Wednesday, May 24, 2017

Wordy Wednesday: "The Phantom Tollbooth"

Over the weekend, we ate some words in celebration of an almost-birthday.
If this were Wordless Wednesday, I would only post this photo. But it's Wordy Wednesday. So...

Punning is one of the big amusements for a reader of Norton Juster's book The Phantom Tollbooth. The book employs a decently high level of puns (though I admit that I like puns even when they really make people groan). Some of the puns seem intended to be teaching opportunities or seem to promote little quasi-moral lessons (though I admit that I prefer literature pure and message-less).

Milo, the boy who never knew what to do with himself, enters a strange and unexpected land when he drives through a mysterious tollbooth one day, as you probably know. He drives in his little car with his friend Tock, a dog made partly out of a clock, and Humbug, a dressed up bug -- well, a humbug. They are visiting King Azaz, who says, "Now, why don't you and Tock come up here and sit next to me, and we'll have some dinner?"

Milo's mother had always told him to eat lightly when he was a guest, so he asks, "Why don't we have a light meal?" The result:
"The waiters rushed in carrying large serving platters and set them on the table in front of the king. When he lifted the covers, shafts of brilliant-colored light leaped from the plates and bounced around the ceiling, the walls, across the floor, and out the windows."
The Humbug suggests something "a little more filling," and Milo asks for "a square meal." Immediately the waiters bring "plates heaped high with steaming squares of all sizes and colors." These turn out not to taste very good, and almost choked the Humbug. They are told that it's time for speeches, and each one speaks very briefly -- listing real food like "Frankfurters, sour pickles, strawberry jam," or -- from the king -- "Pâté de foie gras, soupe à l'oignon, faisan sous cloche, salade endive, fromages et fruits et demi-tasse." The waiters return with "heavy, hot trays, which they set on the table. Each one contained the exact words spoken by the various guests, and they all began eating immediately with great gusto."
"I didn't know I was going to have to eat my words," objected Milo. 
"Of course, of course, everyone here does, the king grunted. "You should have made a tastier speech."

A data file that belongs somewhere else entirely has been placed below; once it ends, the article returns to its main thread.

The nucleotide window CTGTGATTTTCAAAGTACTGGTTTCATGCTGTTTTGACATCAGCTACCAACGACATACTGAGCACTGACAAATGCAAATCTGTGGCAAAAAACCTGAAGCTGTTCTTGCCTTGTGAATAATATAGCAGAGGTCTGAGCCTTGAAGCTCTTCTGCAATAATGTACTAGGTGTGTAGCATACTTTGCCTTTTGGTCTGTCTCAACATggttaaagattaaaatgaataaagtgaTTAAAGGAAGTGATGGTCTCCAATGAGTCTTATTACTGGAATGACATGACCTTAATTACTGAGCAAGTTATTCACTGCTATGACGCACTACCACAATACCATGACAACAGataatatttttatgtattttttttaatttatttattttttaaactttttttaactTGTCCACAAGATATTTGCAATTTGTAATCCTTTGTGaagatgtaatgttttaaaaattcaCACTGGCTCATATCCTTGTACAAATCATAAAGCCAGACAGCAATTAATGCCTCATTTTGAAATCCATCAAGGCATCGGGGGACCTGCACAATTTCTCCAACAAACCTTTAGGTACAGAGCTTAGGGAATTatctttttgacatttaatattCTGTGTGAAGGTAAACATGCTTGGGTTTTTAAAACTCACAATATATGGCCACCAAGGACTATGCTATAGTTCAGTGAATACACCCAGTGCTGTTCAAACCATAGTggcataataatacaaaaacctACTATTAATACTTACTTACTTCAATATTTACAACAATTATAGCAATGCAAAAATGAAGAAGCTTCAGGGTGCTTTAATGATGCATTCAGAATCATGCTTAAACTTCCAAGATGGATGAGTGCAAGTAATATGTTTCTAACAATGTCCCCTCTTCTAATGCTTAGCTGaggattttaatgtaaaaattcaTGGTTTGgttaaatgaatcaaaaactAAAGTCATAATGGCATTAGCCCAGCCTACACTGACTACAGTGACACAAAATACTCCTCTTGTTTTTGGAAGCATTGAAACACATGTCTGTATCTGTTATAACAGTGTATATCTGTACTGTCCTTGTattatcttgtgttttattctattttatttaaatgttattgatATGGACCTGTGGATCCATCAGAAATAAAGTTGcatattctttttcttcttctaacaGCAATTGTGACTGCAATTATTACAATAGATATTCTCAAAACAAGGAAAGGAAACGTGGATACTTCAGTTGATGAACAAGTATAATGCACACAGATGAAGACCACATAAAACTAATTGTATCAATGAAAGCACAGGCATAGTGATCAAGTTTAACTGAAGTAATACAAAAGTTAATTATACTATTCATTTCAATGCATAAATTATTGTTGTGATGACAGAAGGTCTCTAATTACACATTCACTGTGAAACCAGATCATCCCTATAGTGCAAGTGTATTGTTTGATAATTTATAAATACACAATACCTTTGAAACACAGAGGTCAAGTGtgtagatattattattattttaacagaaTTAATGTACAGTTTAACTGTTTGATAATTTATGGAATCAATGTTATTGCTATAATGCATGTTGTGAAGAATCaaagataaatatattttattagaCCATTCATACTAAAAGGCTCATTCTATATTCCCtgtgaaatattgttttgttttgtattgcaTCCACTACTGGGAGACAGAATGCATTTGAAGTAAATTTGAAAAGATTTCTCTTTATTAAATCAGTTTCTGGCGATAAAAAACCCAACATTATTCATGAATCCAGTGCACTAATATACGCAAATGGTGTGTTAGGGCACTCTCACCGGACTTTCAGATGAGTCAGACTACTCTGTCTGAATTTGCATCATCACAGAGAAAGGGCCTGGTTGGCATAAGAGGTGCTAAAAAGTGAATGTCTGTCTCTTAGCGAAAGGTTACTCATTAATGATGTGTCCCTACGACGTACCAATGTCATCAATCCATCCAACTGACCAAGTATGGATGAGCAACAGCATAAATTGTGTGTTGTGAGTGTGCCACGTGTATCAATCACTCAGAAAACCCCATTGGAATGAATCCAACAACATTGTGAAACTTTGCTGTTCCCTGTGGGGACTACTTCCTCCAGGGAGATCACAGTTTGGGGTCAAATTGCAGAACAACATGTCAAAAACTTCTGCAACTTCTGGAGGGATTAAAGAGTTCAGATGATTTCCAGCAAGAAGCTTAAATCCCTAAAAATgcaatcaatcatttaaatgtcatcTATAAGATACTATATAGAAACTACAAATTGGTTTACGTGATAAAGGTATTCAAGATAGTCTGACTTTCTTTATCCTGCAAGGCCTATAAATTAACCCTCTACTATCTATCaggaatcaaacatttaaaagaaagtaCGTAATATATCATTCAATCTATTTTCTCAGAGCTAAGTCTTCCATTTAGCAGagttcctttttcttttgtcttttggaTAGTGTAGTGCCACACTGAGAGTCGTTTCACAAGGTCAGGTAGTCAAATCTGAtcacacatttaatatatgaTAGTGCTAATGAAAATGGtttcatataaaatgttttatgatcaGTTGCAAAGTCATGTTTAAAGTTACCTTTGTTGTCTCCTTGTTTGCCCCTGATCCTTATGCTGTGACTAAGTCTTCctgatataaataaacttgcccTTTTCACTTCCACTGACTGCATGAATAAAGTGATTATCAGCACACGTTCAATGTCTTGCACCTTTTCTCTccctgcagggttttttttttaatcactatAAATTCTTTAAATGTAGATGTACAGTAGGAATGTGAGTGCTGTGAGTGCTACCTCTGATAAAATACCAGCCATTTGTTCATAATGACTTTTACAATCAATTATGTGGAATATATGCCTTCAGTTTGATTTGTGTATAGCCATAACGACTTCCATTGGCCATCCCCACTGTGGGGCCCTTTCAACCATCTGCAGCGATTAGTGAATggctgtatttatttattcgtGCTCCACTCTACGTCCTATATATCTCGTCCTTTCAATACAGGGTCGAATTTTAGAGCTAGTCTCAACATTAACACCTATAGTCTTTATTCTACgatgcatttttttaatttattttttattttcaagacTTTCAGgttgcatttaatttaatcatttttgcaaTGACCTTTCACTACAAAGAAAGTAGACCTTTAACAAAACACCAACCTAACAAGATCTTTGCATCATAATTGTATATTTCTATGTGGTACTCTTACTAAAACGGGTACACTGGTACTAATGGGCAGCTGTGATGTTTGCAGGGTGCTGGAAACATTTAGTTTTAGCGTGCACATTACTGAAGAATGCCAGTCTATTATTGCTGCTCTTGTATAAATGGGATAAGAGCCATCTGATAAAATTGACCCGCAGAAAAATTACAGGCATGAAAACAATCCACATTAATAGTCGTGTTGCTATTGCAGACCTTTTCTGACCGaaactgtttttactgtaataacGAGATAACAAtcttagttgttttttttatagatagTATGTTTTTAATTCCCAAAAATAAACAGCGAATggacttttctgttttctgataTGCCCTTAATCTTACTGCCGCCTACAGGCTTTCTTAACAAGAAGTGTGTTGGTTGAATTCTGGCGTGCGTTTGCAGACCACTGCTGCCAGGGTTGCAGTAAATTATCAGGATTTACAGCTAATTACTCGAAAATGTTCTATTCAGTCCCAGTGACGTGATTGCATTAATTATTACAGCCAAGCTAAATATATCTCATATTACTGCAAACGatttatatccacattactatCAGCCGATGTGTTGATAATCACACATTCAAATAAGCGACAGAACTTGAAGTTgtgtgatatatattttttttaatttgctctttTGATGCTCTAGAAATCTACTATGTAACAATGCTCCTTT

Too late! Milo hadn't really said anything -- but they offer him some somersault, a rigamarole, a ragamuffin, a synonym bun and "just desserts." And eventually some pastry from the half-bakery, from which half-baked ideas are wheeled out on carts. Such as a cake with icing and nuts through which one could read "THE EARTH IS FLAT." Turns out they swallowed that idea for years... and so on.

King Azaz, illustration by
Jules Feiffer

Quite a meal! It takes place in the chapter titled "The Royal Banquet," between pages 86 and 91 of The Phantom Tollbooth.


Debra Eliotseats said...

Oh, I remember this! I also remember an animated special (70s). What a cute pic!

Kitchen Riffs said...

New book to me! Sounds like fun. Great way to eat your words. :-)

The Candid Cover: YA Book Blogger said...

It has been a long time since I have read this book, but it is up there with one of my favourites. I hope that your almost birthday celebration was enjoyable. Such a fun idea! :)

Beth F said...

One of my younger brother's favorite books when he was a kid. Cute cake.

Katherine P said...

Such a cute picture! I somehow missed this growing up and have been wanting to read it to my 7 year old as I know so many people who have such fond memories of the book. I love your descriptions of the food and the book itself. I think it will be a fun bedtime book read!

Claudia said...

Sweet pic, and hope she had a very merry unbirthday! The book sounds good too.

Heather said...

Great looking cake. I recall ordering one week cakes for both my children.

rhapsodyinbooks said...

I never read this, but I think you have convinced me; I love puns!